An apologetic Batra offered to make advances to employees faced with EMI payments.

There were efforts to effect a quick turnaround, but they proved futile. So Batra cut manpower to drive down costs.

A former staff member said, “Like many other magazines in those days, Batra introduced the concept of sponsored content to drive revenues”.

Batra looked at corporate events, award functions and conferences to bring in the money. He expanded the marketing department and introduced several innovative titles to leverage the BW brand, introducing a string of B2B magazines, online and offline, such as BW Disrupt, BW Hotelier, BW Education, BW People, BW Smart Cities, BW Healthcare World, and BW CIO.

For Batra, BW was like a mothership, from which he set sail several small ships – the B2B magazines – forming a flotilla.

These magazines complemented BW’s corporate events. “The plan was to develop corporate events centred around different communities such as start-ups, entrepreneurs, investment advisors, restaurateurs, educationists, and such,” said a former employee who worked in the BW events team for several years. “The B2B magazines catered to these communities.”

Batra’s foray into B2B magazine space though wasn’t supported by editorial strength, insiders said. It soon slipped into making a quick buck from sponsored content and corporate sponsorships.

“Most of these magazines didn’t have any fixed frequency. They were devoid of ads. They were merely supporting an upcoming corporate event focused on the community,” said a BW staffer.

Batra’s plan was to build a large business house out of BW with events and conferences at its core. “As BW faced a severe cash crunch, he had to raise working capital loans, and the debt became a big burden. His plan of selling stake at a much higher valuation remained on paper. In the process, he failed to focus on the editorial quality,” said an ex-employee who worked with Batra for several years.

Seeing the BW mothership was adrift, a steady stream of editors jumped the ship, until Batra donned the editor’s robes himself in 2016.

Meanwhile, Prosenjit Datta departed in August 2014 and moved to the rival Business Today, nearly a year after the takeover. Rajeev Dubey was given the mandate but he left in four months, following Datta. A senior staffer in the Delhi bureau, Ashok Raaj, took charge temporarily, only to leave in three months. In April 2015, Gurbir Singh, a senior editor in the Mumbai bureau, became the editor. He left in June 2016. Then, Batra took over himself.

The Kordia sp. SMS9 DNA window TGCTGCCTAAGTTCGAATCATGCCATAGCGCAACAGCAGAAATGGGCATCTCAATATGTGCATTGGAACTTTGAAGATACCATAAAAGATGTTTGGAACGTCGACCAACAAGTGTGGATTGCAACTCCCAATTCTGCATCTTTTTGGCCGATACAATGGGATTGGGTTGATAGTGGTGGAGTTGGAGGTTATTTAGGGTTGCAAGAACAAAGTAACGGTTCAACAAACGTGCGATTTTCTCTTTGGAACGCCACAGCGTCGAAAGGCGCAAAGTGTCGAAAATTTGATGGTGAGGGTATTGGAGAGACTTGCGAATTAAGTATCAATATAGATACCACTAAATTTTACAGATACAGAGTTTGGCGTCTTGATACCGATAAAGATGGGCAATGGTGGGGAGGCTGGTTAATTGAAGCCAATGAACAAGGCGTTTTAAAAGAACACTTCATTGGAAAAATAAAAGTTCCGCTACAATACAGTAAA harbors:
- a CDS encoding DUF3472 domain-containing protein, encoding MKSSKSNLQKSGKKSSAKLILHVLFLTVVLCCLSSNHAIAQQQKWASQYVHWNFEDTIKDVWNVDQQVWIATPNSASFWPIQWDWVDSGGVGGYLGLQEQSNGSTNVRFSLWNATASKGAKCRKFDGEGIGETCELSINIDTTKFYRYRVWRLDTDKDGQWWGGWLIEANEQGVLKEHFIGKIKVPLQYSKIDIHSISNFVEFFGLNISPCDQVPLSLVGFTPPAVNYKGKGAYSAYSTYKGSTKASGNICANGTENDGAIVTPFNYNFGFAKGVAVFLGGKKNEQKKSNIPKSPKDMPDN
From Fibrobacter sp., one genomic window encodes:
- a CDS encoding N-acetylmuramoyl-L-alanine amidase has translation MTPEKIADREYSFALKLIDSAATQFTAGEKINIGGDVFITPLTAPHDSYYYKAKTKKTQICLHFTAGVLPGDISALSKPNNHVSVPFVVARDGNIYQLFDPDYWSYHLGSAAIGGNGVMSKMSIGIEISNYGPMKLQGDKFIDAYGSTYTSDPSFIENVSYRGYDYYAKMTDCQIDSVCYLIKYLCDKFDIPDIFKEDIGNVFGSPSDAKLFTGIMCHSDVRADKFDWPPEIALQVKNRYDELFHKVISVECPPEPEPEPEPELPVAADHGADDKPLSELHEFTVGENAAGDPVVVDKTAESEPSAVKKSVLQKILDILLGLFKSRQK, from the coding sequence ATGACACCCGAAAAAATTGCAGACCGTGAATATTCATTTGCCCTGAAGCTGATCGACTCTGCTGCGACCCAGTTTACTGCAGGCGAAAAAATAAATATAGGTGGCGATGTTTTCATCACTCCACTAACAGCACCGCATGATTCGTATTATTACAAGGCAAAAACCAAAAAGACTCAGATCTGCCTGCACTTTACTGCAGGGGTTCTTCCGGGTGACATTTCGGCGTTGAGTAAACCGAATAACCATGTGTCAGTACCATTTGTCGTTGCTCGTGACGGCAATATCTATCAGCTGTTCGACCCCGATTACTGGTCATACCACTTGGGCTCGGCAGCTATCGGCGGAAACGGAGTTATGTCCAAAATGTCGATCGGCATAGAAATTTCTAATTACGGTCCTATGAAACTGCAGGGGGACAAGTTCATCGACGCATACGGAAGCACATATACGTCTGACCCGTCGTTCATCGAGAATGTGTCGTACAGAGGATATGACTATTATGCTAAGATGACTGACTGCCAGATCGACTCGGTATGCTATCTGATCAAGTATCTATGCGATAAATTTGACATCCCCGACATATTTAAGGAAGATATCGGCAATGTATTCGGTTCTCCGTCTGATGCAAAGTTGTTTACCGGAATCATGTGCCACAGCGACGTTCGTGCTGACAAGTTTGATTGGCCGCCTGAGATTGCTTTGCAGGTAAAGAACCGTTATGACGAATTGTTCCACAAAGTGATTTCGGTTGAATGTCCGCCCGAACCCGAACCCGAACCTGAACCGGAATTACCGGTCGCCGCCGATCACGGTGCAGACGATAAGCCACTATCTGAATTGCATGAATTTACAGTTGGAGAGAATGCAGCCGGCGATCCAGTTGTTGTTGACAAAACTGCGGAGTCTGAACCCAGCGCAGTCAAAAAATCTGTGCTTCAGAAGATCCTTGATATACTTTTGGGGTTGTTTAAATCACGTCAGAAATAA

Apart from the editors, several senior journalists deserted BW in the first two years after the takeover by Batra.

“The brand had taken a severe beating by then. As suggested by Batra, I met a few senior journalists for the editor’s post,” said a former BW board member. “Nobody wanted to join for obvious reasons.”

He was categorical, however, that it was unfair to blame one person for the magazine’s downfall, adding that the editorial team was equally responsible.

“Our print business was already slowing,” a former finance chief at BW pointed out. “Most of our revenues came from the event business. Cash flow issues became a regular issue.”

As BW continued to bleed, Batra had no option but to sell stake to raise money. In July 2014, less than a year after the takeover, he sold 40 percent stake for Rs 12.5 crore to Doit Creative Consumer Ventures, the family office of Rana Kapoor, whose two daughters – Radha Kapoor Khanna and Raakhe Kapoor – were inducted into the board.

Doit invested another Rs 30 crore in the company between 2014-15 and 2017-18, steadily hiking its stake above 60 percent.

At the beginning of 2016, a major cash crunch hit BW. For the first time, salaries were delayed for three months at a stretch. “That was the beginning of deferred and staggered payments at BW,” recalled a former employee.

The fall

In its initial years, BW would work with knowledge partners and a prominent jury for selecting awardees and preparing rankings of banks, B schools, entrepreneurs, and such. The partners and jury members would help BW do data crunching and select the winners in a transparent manner. They disappeared one by one over time, leaving the entire exercise to “in-house experts”.

In 2016, there were rumours that a cover story on a big industrialist in the defence sector was driven by commercial interests. And an ex-editorial staffer recalled how the “insertion of a name” in the magazine’s coveted list of top B schools led to disquiet in the newsroom until the attempt was thwarted by the editor.

The company defended the selection process. Referring to its B school rankings, it claimed that institutions were assessed in consultation with category experts and rigorous research by BW Education. “Finally, the editorial team analyses the list against various publicly available parameters to finalise the rankings.”

But internal strife continued. “By mid-2015 it was a daily routine of fighting and warding off editorial interference by Batra,” said a former editor who worked at BW for several years.